Beer, wine to be served at Pasquerilla


Alberto Vanhecke

Shades of Bublé, a three-man tribute to Michael Bublé, performed at the Pasquerilla Performing Arts Center last Wednesday. At the event, beer and wine were served for the first time.

Tyler McNulty, News Editor

When Sodexo General Manager Kevin Dicey came to Pitt-Johnstown, university officials wanted him to obtain a liquor license for the Pasquerilla Performing Arts Center.

Dicey said getting the license took over a year and the process was difficult.

“(The license) is in my name, so I had to get a full background check,” Dicey said.

Dicey declined to reveal the permit’s total cost.

However, the application for a performing arts liquor license lists the costs.

“The fees for a new public venue license (is a) $700 application filing fee and (a) $700 license fee. While the fee for a new performing arts license (is) $700 application filing fee and (a) $675 license fee,” the application states.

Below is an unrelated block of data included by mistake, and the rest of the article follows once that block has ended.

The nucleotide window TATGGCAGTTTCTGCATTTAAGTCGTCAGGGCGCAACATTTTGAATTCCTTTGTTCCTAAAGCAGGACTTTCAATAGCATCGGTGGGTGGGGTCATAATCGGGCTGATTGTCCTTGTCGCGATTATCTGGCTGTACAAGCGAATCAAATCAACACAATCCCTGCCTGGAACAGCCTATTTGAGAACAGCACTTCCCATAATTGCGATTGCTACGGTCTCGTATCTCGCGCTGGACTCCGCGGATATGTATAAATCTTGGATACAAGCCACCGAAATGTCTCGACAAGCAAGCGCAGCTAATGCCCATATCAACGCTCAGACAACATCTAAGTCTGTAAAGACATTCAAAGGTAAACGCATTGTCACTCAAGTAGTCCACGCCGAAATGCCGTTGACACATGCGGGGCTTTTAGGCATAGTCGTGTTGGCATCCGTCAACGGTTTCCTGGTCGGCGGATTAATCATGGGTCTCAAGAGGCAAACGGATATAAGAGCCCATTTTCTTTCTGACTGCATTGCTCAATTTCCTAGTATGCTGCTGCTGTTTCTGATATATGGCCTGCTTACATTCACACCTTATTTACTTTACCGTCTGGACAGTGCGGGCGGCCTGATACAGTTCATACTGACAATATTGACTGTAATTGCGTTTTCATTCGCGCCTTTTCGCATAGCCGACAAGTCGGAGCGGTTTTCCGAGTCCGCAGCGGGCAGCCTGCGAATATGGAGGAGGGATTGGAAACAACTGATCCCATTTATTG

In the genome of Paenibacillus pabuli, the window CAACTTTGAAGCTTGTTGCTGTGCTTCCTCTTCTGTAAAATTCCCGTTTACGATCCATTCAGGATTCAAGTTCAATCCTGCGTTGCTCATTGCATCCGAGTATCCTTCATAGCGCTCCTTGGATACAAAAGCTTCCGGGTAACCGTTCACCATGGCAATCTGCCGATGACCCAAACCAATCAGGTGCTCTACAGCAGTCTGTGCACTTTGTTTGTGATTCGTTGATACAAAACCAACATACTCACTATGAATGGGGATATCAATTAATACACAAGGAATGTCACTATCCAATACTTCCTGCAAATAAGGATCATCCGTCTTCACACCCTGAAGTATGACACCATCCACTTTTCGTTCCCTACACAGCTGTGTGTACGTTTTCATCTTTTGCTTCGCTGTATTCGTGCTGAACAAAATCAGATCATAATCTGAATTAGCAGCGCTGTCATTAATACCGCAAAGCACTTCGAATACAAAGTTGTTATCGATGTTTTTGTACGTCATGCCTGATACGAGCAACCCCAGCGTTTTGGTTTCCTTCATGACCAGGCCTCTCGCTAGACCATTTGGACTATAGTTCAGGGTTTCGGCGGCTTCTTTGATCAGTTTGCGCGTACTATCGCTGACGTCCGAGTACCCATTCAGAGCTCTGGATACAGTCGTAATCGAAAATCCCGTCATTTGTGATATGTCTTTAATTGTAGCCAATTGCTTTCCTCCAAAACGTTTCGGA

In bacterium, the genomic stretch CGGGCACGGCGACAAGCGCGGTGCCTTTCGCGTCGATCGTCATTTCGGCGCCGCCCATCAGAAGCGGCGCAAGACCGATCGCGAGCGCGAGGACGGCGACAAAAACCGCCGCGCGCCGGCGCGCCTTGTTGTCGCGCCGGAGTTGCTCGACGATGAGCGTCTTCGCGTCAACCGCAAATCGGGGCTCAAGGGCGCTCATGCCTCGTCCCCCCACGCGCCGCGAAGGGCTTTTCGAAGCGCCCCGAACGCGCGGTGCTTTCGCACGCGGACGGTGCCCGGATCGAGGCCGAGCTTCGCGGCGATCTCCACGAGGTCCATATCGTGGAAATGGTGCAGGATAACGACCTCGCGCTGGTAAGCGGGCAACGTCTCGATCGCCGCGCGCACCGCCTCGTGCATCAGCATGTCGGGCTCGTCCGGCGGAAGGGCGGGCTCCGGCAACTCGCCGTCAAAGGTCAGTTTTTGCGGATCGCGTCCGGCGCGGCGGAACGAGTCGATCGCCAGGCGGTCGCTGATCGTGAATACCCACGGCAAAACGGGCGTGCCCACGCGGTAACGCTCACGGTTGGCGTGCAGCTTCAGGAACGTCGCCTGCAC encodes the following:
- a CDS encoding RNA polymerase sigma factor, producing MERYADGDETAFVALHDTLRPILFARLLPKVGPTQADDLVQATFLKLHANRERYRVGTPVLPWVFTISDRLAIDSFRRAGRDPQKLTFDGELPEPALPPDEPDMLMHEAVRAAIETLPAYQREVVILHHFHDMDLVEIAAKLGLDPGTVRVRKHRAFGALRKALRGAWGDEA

The application also states that performing arts centers liquor licenses can be used in halls or theaters in which live musical, concert, dance, ballet and legitimate play book-length productions are performed.

A Pennsylvania Liquor Control Board document also states that a performing arts facility employees are only allowed to sell alcoholic beverages two hours before and one hour after any performance at the facility.

The document also defined a performing arts facility.

“The facility must have seating for at most 2,500 people in order for it to be eligible for licensing (if the facility is for profit),” the document said.

The Pasquerilla center’s main stage can seat 1,000 people, and its Black Box Theater can seat 200 people.

Dicey, however, said that the Pasquerilla’s liquor license is a performing arts events license, and it’s valid only for Johnstown Symphony Orchestra events.

During the events, only beer and wine will be served, according to Dicey.

He said that last Wednesday was the first time the license was used for the Shades of Bublé concert.

“(The bar was) only going to be open for about an hour,” Dicey said.